Saturday, July 28, 2007

Prom 19: Strauss/Britten/Nielsen (RAH)

Richard Strauss' Macbeth is exactly the sort of piece that only gets performed in long concert seasons that feature a Shakespearean theme. There is no other reason to play, or listen to, this dreary tosh.

Next up we were supposed to hear a rare outing for Britten's Our Hunting Fathers, but unfortunately singer Lisa Milne fell ill and no-one else was available who knew the piece well enough to do it at short notice, so instead we hear another vocal work of Britten's, Les Illuminations. Joan Rodgers steps into the breach wonderfully (as apparently she did at Aldeburgh last year, when Milne cried off sick at the last minute from the very same work...), as do the Hallé, and Britten's settings of Rimbaud are wonderful, but it's a bit of a shame to sacrifice something I and probably many others in the ausience have never heard for a piece (albeit a great one) that's far more commonly heard; not to mention the nonsense it makes of the other Prom theme supposedly being represented, the centenary of the birth of Auden.

In the second half we hear the wonderful fourth symphony of Nielsen, a piece I have long loved, in which the Hallé under Mark Elder catch fire to produce possibly the single best performance I've heard so far at this year's Proms.What a shame the hall was half empty. I've never been able to fathom why Nielsen isn't massively popular, but on this showing he simply isn't a box office draw. Well, all those of us who were there experienced something quite magical, and all those of you who weren't missed out. I was transported into another world, and ( a sure sign of a fine performance) couldn't quite believe it was over so soon. One day, I hope, Nielsen will reach his rightful place at the forefront of the average concert-goer's consciousness.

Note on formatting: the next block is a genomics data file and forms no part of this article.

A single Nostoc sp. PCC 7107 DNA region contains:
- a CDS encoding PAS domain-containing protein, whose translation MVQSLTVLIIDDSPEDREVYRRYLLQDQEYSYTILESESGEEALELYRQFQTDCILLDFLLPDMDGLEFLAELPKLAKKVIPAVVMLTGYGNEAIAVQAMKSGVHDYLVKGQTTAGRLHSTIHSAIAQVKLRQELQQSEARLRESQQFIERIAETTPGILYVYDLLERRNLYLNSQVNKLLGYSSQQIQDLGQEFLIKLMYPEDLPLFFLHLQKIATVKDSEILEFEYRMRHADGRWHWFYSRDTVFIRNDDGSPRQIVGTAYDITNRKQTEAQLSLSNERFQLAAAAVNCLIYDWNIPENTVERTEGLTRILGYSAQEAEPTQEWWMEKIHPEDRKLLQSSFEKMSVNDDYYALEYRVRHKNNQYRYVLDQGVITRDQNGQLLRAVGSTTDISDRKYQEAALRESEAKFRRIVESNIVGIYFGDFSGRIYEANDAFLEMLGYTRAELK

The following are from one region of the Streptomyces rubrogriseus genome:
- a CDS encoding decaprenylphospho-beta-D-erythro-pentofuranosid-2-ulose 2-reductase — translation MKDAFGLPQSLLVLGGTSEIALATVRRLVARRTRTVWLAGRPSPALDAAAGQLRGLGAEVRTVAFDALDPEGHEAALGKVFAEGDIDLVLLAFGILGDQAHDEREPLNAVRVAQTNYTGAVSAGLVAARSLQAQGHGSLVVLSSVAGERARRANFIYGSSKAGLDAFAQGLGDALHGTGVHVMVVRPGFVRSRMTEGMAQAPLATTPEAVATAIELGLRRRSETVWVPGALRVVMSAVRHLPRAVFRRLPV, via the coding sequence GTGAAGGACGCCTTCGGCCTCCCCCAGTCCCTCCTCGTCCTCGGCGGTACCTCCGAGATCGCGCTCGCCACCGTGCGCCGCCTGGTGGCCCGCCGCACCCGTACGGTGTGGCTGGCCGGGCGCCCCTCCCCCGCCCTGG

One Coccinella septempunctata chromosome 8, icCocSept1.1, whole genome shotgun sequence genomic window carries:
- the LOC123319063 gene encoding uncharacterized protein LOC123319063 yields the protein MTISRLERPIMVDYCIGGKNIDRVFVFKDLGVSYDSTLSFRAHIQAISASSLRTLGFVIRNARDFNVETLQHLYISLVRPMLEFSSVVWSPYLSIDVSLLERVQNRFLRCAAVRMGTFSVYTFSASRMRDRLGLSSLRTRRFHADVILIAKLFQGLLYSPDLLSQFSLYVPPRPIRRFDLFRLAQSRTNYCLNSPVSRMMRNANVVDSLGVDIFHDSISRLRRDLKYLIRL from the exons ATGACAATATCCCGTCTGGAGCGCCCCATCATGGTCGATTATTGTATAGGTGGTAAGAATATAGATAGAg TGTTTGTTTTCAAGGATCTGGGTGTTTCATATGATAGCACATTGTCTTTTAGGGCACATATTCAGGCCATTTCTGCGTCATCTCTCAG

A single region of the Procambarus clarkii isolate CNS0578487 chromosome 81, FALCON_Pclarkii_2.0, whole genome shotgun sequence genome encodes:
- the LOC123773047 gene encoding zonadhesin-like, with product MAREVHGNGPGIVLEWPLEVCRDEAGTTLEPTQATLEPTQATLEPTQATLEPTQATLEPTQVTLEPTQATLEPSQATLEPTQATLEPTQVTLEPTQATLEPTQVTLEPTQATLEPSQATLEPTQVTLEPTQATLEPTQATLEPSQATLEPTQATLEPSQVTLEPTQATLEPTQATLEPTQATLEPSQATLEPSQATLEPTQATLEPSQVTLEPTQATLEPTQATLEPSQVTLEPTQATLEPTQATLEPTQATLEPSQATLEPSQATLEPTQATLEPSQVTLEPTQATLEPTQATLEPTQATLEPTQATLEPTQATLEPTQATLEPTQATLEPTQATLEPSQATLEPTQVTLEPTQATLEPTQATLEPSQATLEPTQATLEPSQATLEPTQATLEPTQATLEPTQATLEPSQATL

They play an encore, something I'd not normally welcome after such a charged experience, but it's beautifully judged: a new orchestration by Colin Matthews of Debussy's last, long lost piano work, "Les soirs illuminée par l'ardeur du charbon", a delicate and refined couple of minutes that soothes our ears and readies us to return to the dark, wet night of London. We retire to a pub and revel in what we have heard.

2 comments:

Cheerful One said...

You quite liked the Strauss, then?

petemaskreplica said...

It is too soon to tell ;)

By the way, if anyone thinks I'm talking absolute nonsense about these pieces, don't forget you can hear all the proms online for 7 days after broadcast. And then you can come back here and tell me why I'm wrong :)